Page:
The huge expansion of electricity grids requires a large amount of minerals and metals. Copper and aluminium are the two main materials in wires and cables, with some also being used in transformers. Copper has long been the preferred choice for electricity grids due to its high electrical and thermal conductivity. However, copper is over three times heavier by weight than aluminium and is more costly.
Copper is widely used for underground and subsea cables where weight is not a major concern and superior technical properties (e.g. corrosion resistance, tensile strength) are required. By contrast, aluminium is commonly used for overhead lines given its weight advantage. In some instances, aluminium is also used for underground and subsea cables.
Annual copper demand for electricity grids grows from 5 Mt in 2020 to 7.5 Mt by 2040 in the STEPS and to nearly 10 Mt in the SDS. Aluminium demand increases at a similar annual pace, from 9 Mt in 2020 to 12.8 Mt in the STEPS and 16 Mt in the SDS by 2040.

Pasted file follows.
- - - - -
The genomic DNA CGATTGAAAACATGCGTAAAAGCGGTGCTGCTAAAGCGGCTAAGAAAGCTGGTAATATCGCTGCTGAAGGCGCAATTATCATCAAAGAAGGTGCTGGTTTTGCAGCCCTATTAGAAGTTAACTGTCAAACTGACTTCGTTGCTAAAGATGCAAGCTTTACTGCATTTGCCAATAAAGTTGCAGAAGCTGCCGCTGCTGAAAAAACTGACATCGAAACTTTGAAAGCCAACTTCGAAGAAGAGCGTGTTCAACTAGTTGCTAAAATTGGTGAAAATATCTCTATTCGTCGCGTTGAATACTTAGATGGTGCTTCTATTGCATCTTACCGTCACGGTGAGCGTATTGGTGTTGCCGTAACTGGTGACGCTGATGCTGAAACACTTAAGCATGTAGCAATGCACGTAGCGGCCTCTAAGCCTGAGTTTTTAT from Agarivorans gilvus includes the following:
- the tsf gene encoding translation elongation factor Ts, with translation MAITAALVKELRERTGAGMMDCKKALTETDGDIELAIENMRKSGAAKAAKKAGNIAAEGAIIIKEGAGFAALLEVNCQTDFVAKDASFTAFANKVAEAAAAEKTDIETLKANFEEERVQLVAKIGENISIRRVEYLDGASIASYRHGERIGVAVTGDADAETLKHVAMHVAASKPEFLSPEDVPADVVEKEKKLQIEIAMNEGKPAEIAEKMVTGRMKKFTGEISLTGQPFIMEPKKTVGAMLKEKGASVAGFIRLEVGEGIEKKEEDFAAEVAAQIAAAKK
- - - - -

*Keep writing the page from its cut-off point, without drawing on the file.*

Minerals account for a considerable share in total investment costs for grids. Using average prices over the past 10 years, copper and aluminium costs are estimated to represent around 14% and 6% of total grid investment respectively.
One option to reduce raw material costs is to switch from copper to more affordable aluminium. If aluminium takes a higher share in underground and subsea cables, copper demand could be reduced by 3.6 Mt (down by a third) in 2040 while raising aluminium demand by 5.8 Mt (up by over a third).
Another option is to adopt HVDC systems more widely, which uses one-third less metal compared to AC systems and are capable of transporting more electricity. A wider uptake of HVDC systems could reduce combined demand for copper and aluminium in 2040 by 4 Mt (or 15%) in the SDS.
Source: iea org